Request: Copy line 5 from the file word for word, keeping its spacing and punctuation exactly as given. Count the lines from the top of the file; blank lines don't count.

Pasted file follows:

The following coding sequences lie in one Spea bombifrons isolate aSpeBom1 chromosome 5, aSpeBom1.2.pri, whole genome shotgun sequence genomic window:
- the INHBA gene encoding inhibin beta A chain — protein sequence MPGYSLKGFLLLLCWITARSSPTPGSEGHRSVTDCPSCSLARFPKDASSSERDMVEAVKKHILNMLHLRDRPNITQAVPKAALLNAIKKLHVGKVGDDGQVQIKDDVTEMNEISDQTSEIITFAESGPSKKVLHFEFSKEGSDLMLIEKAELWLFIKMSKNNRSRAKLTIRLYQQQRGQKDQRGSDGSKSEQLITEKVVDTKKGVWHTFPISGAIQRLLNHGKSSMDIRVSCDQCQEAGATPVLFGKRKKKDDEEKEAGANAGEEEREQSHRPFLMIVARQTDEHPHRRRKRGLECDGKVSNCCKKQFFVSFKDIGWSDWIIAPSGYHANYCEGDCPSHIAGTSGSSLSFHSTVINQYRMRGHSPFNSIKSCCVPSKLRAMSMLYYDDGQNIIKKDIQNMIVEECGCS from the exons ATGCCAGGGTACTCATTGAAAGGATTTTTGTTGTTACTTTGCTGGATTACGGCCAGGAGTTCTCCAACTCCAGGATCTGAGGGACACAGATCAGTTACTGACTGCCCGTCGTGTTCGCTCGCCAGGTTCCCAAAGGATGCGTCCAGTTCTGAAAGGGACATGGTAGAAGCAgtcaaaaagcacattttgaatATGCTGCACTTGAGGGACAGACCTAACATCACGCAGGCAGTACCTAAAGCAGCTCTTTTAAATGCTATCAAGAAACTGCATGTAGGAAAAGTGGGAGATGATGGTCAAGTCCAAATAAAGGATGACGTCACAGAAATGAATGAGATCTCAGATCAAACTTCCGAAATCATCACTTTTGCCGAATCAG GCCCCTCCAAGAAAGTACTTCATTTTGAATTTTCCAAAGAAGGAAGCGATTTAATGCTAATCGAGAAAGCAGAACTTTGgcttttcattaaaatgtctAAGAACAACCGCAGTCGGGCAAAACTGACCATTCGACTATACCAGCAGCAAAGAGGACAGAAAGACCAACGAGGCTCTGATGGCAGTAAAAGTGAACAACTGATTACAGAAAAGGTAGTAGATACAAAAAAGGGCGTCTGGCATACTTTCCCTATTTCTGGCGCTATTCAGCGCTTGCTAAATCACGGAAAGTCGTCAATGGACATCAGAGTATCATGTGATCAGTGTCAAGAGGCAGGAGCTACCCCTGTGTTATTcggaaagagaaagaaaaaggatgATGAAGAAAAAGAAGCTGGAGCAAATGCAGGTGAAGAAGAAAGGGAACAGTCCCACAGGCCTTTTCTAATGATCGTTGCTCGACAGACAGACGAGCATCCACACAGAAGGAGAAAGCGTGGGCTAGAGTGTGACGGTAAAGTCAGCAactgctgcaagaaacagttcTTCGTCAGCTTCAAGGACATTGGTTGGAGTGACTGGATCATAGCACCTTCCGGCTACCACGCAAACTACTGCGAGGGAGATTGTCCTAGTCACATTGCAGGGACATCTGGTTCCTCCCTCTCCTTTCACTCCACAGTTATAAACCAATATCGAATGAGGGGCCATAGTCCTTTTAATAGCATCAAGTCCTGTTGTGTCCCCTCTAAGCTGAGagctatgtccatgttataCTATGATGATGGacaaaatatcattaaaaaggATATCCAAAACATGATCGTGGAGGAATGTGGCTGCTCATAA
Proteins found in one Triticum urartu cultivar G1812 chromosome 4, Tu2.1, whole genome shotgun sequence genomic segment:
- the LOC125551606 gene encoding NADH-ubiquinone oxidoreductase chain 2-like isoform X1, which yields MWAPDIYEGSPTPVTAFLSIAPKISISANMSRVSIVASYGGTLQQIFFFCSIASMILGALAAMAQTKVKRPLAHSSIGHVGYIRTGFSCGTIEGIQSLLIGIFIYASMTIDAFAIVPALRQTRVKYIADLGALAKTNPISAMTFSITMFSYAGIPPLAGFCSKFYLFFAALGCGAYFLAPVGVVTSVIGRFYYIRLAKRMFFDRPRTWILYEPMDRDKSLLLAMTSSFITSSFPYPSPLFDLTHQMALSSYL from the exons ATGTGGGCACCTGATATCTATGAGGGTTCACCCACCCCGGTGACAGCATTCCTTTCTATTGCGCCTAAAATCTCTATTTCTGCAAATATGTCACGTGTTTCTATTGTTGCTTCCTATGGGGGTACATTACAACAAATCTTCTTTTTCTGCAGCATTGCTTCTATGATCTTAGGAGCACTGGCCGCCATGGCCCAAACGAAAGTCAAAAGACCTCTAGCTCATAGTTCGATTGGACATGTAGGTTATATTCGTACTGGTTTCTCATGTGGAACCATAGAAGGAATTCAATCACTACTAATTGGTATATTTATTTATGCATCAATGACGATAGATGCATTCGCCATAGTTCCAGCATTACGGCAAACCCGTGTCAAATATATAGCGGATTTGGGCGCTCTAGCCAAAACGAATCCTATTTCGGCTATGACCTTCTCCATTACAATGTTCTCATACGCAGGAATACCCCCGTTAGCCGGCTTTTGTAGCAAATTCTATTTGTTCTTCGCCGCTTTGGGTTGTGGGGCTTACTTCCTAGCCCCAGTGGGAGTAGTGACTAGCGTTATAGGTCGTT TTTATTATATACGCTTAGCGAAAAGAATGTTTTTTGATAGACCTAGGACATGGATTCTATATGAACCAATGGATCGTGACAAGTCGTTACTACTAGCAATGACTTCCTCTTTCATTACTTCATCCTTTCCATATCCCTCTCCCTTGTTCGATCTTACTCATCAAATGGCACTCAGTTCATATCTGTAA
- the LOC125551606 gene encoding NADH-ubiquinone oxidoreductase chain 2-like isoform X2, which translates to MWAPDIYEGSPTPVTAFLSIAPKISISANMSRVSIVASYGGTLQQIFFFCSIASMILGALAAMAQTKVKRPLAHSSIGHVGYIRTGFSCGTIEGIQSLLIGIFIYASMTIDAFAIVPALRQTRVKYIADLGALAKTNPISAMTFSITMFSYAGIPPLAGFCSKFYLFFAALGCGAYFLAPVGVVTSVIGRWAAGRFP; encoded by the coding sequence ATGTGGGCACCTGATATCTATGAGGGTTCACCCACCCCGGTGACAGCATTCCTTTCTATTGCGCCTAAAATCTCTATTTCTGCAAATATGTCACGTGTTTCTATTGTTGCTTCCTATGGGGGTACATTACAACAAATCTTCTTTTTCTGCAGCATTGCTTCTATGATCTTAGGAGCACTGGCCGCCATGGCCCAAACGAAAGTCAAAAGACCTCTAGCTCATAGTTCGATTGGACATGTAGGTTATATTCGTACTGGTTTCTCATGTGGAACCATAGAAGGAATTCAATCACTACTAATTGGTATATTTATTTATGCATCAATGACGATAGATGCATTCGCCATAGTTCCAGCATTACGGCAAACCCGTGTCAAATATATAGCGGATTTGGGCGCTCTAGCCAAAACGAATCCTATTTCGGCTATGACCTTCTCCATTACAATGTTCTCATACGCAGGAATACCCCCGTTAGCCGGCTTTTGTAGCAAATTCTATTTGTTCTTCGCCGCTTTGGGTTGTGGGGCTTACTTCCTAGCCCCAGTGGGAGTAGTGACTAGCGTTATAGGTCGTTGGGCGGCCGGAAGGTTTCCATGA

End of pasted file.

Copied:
- the LOC125551606 gene encoding NADH-ubiquinone oxidoreductase chain 2-like isoform X2, which translates to MWAPDIYEGSPTPVTAFLSIAPKISISANMSRVSIVASYGGTLQQIFFFCSIASMILGALAAMAQTKVKRPLAHSSIGHVGYIRTGFSCGTIEGIQSLLIGIFIYASMTIDAFAIVPALRQTRVKYIADLGALAKTNPISAMTFSITMFSYAGIPPLAGFCSKFYLFFAALGCGAYFLAPVGVVTSVIGRWAAGRFP; encoded by the coding sequence ATGTGGGCACCTGATATCTATGAGGGTTCACCCACCCCGGTGACAGCATTCCTTTCTATTGCGCCTAAAATCTCTATTTCTGCAAATATGTCACGTGTTTCTATTGTTGCTTCCTATGGGGGTACATTACAACAAATCTTCTTTTTCTGCAGCATTGCTTCTATGATCTTAGGAGCACTGGCCGCCATGGCCCAAACGAAAGTCAAAAGACCTCTAGCTCATAGTTCGATTGGACATGTAGGTTATATTCGTACTGGTTTCTCATGTGGAACCATAGAAGGAATTCAATCACTACTAATTGGTATATTTATTTATGCATCAATGACGATAGATGCATTCGCCATAGTTCCAGCATTACGGCAAACCCGTGTCAAATATATAGCGGATTTGGGCGCTCTAGCCAAAACGAATCCTATTTCGGCTATGACCTTCTCCATTACAATGTTCTCATACGCAGGAATACCCCCGTTAGCCGGCTTTTGTAGCAAATTCTATTTGTTCTTCGCCGCTTTGGGTTGTGGGGCTTACTTCCTAGCCCCAGTGGGAGTAGTGACTAGCGTTATAGGTCGTTGGGCGGCCGGAAGGTTTCCATGA